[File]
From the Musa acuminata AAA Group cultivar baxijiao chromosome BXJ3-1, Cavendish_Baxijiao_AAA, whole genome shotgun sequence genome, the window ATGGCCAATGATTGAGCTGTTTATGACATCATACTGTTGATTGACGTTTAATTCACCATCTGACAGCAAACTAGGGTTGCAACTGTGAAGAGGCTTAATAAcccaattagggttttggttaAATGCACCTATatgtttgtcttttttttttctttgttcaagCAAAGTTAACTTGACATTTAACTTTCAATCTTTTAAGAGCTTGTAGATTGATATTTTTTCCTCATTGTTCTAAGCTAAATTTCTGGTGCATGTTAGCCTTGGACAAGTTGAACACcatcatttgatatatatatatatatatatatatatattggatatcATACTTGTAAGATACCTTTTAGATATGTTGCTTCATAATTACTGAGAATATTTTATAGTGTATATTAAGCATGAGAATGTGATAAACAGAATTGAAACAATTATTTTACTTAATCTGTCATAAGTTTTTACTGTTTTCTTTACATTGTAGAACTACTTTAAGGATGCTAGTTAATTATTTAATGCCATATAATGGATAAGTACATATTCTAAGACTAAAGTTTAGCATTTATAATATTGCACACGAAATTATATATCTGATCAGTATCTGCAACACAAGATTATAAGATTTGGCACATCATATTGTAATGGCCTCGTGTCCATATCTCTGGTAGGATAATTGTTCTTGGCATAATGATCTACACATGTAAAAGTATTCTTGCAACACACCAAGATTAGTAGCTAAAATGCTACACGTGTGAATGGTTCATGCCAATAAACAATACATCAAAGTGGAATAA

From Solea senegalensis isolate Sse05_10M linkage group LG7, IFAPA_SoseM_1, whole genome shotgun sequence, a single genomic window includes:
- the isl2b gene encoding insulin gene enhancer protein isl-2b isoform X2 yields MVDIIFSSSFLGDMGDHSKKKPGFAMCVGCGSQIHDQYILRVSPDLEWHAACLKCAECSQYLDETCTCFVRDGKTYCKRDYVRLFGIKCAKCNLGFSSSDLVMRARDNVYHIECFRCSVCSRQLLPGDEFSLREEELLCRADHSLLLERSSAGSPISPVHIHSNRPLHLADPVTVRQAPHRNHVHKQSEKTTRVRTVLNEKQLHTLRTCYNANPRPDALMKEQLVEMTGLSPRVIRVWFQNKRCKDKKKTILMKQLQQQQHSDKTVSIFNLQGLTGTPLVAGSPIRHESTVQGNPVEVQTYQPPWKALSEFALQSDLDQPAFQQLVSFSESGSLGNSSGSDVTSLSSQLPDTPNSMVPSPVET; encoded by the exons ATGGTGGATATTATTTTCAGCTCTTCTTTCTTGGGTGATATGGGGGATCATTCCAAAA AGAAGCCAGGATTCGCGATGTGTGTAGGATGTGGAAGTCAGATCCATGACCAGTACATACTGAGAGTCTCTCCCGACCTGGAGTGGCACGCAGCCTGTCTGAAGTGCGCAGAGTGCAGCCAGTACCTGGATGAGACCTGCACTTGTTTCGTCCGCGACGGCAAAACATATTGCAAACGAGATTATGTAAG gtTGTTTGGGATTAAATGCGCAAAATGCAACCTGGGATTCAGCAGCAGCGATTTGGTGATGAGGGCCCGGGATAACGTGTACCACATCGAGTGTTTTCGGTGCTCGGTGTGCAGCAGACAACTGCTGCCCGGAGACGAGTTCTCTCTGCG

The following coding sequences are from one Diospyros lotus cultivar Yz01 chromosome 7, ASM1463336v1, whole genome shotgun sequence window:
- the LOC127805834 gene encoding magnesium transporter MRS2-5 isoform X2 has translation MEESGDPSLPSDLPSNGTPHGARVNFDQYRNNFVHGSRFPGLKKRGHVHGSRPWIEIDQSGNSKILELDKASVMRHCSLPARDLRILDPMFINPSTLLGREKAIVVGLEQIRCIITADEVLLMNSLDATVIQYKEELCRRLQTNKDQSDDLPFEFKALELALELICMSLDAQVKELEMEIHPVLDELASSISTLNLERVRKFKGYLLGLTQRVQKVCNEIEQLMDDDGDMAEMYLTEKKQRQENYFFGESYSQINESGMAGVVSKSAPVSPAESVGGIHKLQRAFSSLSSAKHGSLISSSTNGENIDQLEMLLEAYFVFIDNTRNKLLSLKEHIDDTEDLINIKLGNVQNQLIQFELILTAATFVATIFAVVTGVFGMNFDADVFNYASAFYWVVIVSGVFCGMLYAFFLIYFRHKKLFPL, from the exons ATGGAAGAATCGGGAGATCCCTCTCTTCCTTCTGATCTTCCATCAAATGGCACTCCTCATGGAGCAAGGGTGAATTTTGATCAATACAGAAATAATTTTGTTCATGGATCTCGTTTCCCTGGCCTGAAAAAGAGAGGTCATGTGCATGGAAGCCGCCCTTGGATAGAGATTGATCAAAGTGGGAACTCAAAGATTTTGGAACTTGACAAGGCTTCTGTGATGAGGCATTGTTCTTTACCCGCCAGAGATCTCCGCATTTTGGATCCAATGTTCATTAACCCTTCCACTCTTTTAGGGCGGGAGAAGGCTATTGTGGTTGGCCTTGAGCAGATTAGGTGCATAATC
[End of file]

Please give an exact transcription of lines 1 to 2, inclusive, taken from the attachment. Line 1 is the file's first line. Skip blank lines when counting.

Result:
From the Musa acuminata AAA Group cultivar baxijiao chromosome BXJ3-1, Cavendish_Baxijiao_AAA, whole genome shotgun sequence genome, the window ATGGCCAATGATTGAGCTGTTTATGACATCATACTGTTGATTGACGTTTAATTCACCATCTGACAGCAAACTAGGGTTGCAACTGTGAAGAGGCTTAATAAcccaattagggttttggttaAATGCACCTATatgtttgtcttttttttttctttgttcaagCAAAGTTAACTTGACATTTAACTTTCAATCTTTTAAGAGCTTGTAGATTGATATTTTTTCCTCATTGTTCTAAGCTAAATTTCTGGTGCATGTTAGCCTTGGACAAGTTGAACACcatcatttgatatatatatatatatatatatatatattggatatcATACTTGTAAGATACCTTTTAGATATGTTGCTTCATAATTACTGAGAATATTTTATAGTGTATATTAAGCATGAGAATGTGATAAACAGAATTGAAACAATTATTTTACTTAATCTGTCATAAGTTTTTACTGTTTTCTTTACATTGTAGAACTACTTTAAGGATGCTAGTTAATTATTTAATGCCATATAATGGATAAGTACATATTCTAAGACTAAAGTTTAGCATTTATAATATTGCACACGAAATTATATATCTGATCAGTATCTGCAACACAAGATTATAAGATTTGGCACATCATATTGTAATGGCCTCGTGTCCATATCTCTGGTAGGATAATTGTTCTTGGCATAATGATCTACACATGTAAAAGTATTCTTGCAACACACCAAGATTAGTAGCTAAAATGCTACACGTGTGAATGGTTCATGCCAATAAACAATACATCAAAGTGGAATAA

From Solea senegalensis isolate Sse05_10M linkage group LG7, IFAPA_SoseM_1, whole genome shotgun sequence, a single genomic window includes: